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Obama’s Cuba Legacy May Run Through Venezuela

By Mark Weisbrot - Aljazeera America, June 10th 2015

“The latest move [US government’s “deeply ironic step of removing Cuba from its list of state sponsors of terrorism”] removes one obstacle from the normalization of relations with Cuba, but there are many more ahead, including the 53-year-old U.S. embargo, which has been condemned by nearly the entire world for decades, and the much-hated U.S. military base and prison at Guantánamo, which the Cubans have indicated is a deal breaker if it is not closed down. Another irony: The U.S. government lectures Cuba about human rights while it illegally imprisons and tortures people on the island.

But another issue Cuba has raised with Washington could have even more important implications for the region. It is now apparent, as I first suggested a month ago, that the Cubans made it clear to President Barack Obama that normalization of relations would be limited if Washington was unwilling to normalize relations with Venezuela. This is important because U.S. hostility toward Venezuela, especially Washington’s support for regime change there, has poisoned relations with Latin America even more than the embargo against Cuba.

Obama appears to have gotten the message. He met with Venezuelan President Nicolás Maduro at the Summit of the Americas on April 11 and backtracked from his executive order that declared Venezuela an ‘extraordinary threat’ to U.S. security. Obama has sent a top State Department official, Tom Shannon, to Caracas twice since April 7 to make peace. A career diplomat and an assistant secretary of state under President George W. Bush, Shannon is considered pragmatic in Washington circles. In the context of Venezuela, this means someone who favors support for groups that want to get rid of the government mainly through electoral means rather than through violence or a military coup.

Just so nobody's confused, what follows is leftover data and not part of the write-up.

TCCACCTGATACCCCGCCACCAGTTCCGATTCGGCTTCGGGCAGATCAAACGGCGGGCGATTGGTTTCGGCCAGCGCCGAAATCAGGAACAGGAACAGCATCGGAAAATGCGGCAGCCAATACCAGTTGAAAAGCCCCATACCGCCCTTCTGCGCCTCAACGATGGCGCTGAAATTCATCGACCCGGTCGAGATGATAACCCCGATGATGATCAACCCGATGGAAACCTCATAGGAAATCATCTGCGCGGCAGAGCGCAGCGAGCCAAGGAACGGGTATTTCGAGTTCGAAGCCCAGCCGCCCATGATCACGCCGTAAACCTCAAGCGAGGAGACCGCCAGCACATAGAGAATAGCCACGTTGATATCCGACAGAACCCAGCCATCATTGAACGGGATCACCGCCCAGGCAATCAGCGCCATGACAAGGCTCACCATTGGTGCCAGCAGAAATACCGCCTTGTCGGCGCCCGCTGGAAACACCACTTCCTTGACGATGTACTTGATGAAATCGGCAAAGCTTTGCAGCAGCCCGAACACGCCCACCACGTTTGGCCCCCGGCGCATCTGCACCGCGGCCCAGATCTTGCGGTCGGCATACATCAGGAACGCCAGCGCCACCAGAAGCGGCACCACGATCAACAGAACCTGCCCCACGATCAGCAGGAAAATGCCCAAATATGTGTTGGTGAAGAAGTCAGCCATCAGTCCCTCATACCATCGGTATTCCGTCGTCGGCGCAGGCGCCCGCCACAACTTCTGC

This is not the first time Obama has moved toward normalizing relations with Venezuela. In 2010 the administration attempted to re-establish relations at the ambassadorial level. This was sabotaged by then-Sen. Richard Lugar’s office, probably in collaboration with like-minded people in the State Department. Last summer, the U.S. accepted a chargé d’affaires — the No. 2 position after ambassador — at the Venezuelan Embassy in Washington. A few weeks after that, U.S. federal prosecutors had a Venezuelan retired general, Hugo Carvajal, arrested in Aruba despite his diplomatic passport, in apparent violation of the nearly sacrosanct Vienna Convention protecting diplomats. An island with a population of 100,000 that is 17 miles from Venezuela, Aruba is part of the Netherlands. The arrest almost destroyed diplomatic relations between the U.S. and Venezuela, but the Netherlands intervened and ordered him freed on the grounds of diplomatic immunity.

The pattern is clear and easily understandable: There are many people in the Obama administration and Congress who do not want to normalize relations with Venezuela. (As was noted in the press, the same is true to a lesser extent for normalizing relations with Cuba. Obama kept top State Department officials in the dark for more than a year of negotiations.) So it was not surprising to see a 2,500-word Wall Street Journal article on May 18, with a far-fetched allegation that the head of Venezuela’s National Assembly, Diosdado Cabello, was the chief of a drug cartel.”

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